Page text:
The latest Warner Bros. "Lego" movie topped the North American box office charts on its debut weekend -- but performed well below estimates from the studio and independent industry predictions.
The animated sequel -- "The Lego Movie 2: The Second Part" -- took in $34.7 million, one of the lowest openings in the series. It nonetheless beat out two other new releases, "What Men Want," and "Cold Pursuit," industry tracker Exhibitor Relations said on Monday.
The "Lego" film cost $100 million and had been expected to fetch at least $50 million on its opening weekend.
The new edition again features the voices of Chris Pratt, Elizabeth Banks and Will Arnett -- joined this time by Tiffany Haddish and Maya Rudolph -- in a story about love, chaos and revenge in a grim, post-apocalyptic toyland.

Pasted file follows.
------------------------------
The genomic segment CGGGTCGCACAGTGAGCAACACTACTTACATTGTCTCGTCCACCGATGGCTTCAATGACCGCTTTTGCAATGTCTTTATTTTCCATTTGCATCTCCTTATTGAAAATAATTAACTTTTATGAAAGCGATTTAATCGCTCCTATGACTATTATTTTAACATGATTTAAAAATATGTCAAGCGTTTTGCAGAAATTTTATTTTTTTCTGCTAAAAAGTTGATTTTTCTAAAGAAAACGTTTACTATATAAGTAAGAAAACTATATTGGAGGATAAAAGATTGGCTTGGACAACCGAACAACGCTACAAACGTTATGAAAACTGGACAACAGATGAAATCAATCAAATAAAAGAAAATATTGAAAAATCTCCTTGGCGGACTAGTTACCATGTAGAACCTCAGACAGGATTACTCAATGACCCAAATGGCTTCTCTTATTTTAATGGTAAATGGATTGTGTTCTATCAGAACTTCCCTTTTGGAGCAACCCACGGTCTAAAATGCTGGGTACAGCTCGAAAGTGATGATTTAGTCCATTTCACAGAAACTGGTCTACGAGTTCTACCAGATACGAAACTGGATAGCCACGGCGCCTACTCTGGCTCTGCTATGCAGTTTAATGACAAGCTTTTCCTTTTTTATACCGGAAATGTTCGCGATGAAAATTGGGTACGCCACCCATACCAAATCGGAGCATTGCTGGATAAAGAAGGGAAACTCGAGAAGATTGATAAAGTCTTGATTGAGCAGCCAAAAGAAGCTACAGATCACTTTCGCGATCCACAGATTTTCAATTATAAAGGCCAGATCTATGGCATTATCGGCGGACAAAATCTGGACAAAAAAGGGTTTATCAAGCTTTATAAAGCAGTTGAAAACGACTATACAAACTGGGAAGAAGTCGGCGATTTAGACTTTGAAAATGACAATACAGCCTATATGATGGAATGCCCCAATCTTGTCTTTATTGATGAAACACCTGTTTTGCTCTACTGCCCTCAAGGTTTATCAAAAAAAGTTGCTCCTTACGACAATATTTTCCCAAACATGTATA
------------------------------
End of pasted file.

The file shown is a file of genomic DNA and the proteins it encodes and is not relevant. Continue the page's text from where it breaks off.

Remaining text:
In second place was Paramount comedy "What Men Want," at $18.2 million. The film, a gender-switching remake of 2000's "What Women Want," stars Taraji P. Henson.
Third spot went to thriller "Cold Pursuit" at $11 million. The film's opening was overshadowed by controversy over racially fraught comments by lead actor Liam Neeson, and Lionsgate canceled a red-carpet premiere, but Variety said the opening tracked with expectations.
"The Upside" from STX Films earned $7.1 million in its fifth week out. The film stars Bryan Cranston as a wealthy quadriplegic who hires ex-convict Kevin Hart as his caretaker.
In fifth place was last week's leading film, "Glass" from Universal, at $6.3 million. The M. Night Shyamalan thriller, mostly set in a psychiatric ward, stars Bruce Willis, Samuel L. Jackson and James McAvoy.
Rounding out the weekend's top 10 were:
"The Prodigy" ($5.9 million)
"Green Book" ($3.4 million)
"Aquaman" ($3.2 million)
"Spider-Man: Into the Spider-Verse" ($3 million)
"Miss Bala" ($2.7 million)
"The Lego Movie 2: The Second Part" took $34.7 million, one of the lowest openings in the series